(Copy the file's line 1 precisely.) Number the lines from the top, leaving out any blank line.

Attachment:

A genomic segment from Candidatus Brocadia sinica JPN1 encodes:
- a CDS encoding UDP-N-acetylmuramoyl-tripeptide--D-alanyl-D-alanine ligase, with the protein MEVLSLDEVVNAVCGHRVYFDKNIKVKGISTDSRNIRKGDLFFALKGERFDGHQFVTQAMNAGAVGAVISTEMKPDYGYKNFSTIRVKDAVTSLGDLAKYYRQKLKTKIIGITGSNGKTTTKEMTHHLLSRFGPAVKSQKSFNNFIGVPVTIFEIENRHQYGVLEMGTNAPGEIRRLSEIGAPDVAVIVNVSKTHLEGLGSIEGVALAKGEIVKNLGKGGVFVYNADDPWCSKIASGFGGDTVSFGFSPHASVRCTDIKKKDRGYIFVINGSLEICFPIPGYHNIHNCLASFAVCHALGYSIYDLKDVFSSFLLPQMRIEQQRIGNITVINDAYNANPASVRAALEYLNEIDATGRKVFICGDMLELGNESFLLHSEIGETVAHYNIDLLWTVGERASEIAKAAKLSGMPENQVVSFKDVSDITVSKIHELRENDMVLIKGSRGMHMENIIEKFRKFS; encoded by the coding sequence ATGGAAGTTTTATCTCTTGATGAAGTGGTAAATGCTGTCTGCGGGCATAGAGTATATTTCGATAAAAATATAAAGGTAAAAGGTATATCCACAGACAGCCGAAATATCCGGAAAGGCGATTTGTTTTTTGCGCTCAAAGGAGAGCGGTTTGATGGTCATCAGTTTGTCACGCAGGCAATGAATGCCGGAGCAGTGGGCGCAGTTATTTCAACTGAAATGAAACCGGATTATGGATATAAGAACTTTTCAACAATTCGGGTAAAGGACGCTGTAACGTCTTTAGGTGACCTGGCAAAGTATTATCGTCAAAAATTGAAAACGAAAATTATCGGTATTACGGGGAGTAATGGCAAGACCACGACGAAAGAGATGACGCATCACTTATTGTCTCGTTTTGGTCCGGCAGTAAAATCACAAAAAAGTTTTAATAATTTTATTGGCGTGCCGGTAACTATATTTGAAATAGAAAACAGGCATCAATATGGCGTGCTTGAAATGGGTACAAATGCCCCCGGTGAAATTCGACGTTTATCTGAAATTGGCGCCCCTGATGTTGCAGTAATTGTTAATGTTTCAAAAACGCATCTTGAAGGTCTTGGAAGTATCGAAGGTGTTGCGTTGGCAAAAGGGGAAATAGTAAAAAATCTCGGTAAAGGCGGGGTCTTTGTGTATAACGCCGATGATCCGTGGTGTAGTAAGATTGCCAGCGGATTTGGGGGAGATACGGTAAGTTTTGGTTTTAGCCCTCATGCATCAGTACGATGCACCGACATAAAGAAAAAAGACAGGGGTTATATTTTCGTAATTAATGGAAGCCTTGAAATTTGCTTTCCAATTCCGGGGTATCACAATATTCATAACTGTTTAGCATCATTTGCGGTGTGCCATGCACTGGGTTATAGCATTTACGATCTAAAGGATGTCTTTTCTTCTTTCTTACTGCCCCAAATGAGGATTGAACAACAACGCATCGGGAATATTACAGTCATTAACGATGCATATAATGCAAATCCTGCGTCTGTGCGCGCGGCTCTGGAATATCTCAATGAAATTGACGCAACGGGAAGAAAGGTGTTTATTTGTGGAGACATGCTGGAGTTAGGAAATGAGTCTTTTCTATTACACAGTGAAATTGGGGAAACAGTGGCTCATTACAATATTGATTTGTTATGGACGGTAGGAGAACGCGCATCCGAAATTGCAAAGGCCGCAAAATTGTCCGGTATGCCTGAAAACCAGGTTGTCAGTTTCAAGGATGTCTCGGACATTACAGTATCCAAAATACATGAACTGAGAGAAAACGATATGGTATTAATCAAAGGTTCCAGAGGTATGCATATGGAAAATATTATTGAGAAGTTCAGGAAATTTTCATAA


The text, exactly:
A genomic segment from Candidatus Brocadia sinica JPN1 encodes: